Command (computing)

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"System command" redirects here. It is not to be confused with system call.
For other uses, see Command#Computing.

In computing, a command is a directive to a computer program acting as an interpreter of some kind, in order to perform a specific task. Most commonly a command is a directive to some kind of command-line interface, such as a shell.

Specifically, the term command is used in imperative computer languages. These languages are called this, because statements in these languages are usually written in a manner similar to the imperative mood used in many natural languages. If one views a statement in an imperative language as being like a sentence in a natural language, then a command is generally like a verb in such a language.

Many programs allow specially formatted arguments, known as flags or options, which modify the default behaviour of the command, while further arguments describe what the command acts on. Comparing to a natural language: the flags are adverbs, whilst the other arguments are objects.


Here are some commands given to a command-line interpreter (Unix shell).

The following command changes the user's place in the directory tree from their current position to the directory /home/pete. cd is the command and /home/pete is the argument:

 cd /home/pete

The following command prints the text Hello World out to the standard output stream, which, in this case, will just print the text out on the screen. echo is the command and "Hello World" is the argument. The quotes are used to prevent Hello and World being treated as separate arguments:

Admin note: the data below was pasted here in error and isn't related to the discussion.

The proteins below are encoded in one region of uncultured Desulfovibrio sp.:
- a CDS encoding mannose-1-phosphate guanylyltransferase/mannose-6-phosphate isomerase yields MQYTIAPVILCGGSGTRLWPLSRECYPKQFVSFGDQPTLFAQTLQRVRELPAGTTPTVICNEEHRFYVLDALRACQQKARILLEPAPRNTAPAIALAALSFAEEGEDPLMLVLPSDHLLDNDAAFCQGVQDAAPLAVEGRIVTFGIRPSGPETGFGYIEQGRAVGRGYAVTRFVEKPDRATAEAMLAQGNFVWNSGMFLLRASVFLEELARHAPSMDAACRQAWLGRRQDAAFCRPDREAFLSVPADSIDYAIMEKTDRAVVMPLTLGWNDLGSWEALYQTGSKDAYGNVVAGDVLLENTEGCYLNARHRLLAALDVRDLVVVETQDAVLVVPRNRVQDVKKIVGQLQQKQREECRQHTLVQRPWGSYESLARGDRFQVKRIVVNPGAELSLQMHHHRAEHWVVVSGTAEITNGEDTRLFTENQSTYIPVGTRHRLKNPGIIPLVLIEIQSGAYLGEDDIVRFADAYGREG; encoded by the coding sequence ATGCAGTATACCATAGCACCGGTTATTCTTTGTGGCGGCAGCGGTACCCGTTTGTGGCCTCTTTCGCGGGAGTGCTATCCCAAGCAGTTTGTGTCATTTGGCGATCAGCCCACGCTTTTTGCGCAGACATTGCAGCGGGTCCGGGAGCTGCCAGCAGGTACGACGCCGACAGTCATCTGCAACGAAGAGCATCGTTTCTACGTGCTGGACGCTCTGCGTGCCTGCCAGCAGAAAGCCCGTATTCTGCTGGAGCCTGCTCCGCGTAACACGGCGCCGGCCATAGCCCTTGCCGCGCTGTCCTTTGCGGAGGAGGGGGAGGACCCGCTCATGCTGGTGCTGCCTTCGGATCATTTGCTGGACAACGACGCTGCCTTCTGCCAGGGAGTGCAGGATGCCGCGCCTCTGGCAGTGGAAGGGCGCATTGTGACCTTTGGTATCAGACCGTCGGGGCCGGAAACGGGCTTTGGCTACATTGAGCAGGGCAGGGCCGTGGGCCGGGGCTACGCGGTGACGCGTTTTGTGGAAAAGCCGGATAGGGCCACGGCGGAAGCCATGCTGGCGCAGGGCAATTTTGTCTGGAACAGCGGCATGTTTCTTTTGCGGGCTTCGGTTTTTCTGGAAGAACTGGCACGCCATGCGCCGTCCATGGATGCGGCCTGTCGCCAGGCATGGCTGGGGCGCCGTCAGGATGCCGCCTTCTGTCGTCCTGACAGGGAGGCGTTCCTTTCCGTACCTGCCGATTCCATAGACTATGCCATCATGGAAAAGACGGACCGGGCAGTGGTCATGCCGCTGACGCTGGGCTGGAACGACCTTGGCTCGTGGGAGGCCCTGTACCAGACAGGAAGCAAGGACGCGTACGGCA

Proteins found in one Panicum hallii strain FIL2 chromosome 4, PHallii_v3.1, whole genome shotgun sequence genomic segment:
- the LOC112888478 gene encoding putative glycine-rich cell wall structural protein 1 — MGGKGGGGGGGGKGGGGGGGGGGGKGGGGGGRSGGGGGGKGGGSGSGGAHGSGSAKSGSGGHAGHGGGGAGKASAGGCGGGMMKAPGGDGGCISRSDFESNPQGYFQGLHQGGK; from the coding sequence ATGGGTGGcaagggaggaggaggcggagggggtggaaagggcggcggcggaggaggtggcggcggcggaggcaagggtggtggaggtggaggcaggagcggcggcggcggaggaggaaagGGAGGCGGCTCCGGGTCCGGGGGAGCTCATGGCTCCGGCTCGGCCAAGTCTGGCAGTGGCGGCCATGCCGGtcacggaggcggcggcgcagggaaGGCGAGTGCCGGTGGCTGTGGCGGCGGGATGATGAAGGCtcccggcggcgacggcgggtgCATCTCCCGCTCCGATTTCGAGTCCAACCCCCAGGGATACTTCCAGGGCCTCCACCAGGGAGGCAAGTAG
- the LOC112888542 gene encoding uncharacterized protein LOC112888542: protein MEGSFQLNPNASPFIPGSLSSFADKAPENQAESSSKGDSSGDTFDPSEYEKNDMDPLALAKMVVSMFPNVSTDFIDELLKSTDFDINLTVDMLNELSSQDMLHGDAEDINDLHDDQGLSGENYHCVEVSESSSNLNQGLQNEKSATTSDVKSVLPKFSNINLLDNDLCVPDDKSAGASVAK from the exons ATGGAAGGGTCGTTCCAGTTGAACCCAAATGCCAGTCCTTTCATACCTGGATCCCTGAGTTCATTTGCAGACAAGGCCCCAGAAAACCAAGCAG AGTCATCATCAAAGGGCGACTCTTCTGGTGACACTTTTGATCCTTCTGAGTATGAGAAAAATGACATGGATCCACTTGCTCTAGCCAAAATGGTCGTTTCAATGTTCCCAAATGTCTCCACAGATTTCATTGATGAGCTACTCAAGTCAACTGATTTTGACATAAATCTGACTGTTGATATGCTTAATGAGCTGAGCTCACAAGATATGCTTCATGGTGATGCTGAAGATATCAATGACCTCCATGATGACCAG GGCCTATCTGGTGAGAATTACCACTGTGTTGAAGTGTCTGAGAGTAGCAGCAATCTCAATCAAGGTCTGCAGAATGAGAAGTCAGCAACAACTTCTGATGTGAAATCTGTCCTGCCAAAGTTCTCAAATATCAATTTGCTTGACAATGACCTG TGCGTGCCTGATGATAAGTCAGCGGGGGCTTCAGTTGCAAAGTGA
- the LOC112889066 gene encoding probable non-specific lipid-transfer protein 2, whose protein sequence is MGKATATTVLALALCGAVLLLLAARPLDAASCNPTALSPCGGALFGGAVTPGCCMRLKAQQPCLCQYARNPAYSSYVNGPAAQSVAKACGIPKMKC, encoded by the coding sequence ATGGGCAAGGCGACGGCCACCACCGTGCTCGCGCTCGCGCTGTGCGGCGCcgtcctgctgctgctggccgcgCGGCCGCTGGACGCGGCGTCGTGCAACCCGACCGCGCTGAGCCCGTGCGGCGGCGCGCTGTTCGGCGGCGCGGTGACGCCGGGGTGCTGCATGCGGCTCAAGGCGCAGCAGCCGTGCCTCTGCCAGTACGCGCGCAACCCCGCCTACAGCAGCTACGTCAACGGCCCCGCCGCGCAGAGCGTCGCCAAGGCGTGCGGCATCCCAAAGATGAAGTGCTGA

echo "Hello World"

The following commands are equivalent. They list files in the directory /bin. ls is the command, /bin is the argument and there are three flags: -l, -t and -r:

 ls -l -t -r  /lvl 100
 ls -ltr  /bin

The following command displays the contents of the files ch1.txt and ch2.txt. cat is the command and ch1.txt and ch2.txt are both arguments.

 cat ch1.txt ch2.txt

The following command lists all the contents of the current directory. dir is the command and "A" is a flag. There is no argument. Here are some commands given to a different command-line interpreter (the DOS, OS/2 and Microsoft Windows command prompt). Notice that the flags are identified differently but that the concepts are the same:

 dir /A

The following command displays the contents of the file readme.txt. type is the command. "readme.txt" is the argument. "P" is a parameter...

 type /P readme.txt

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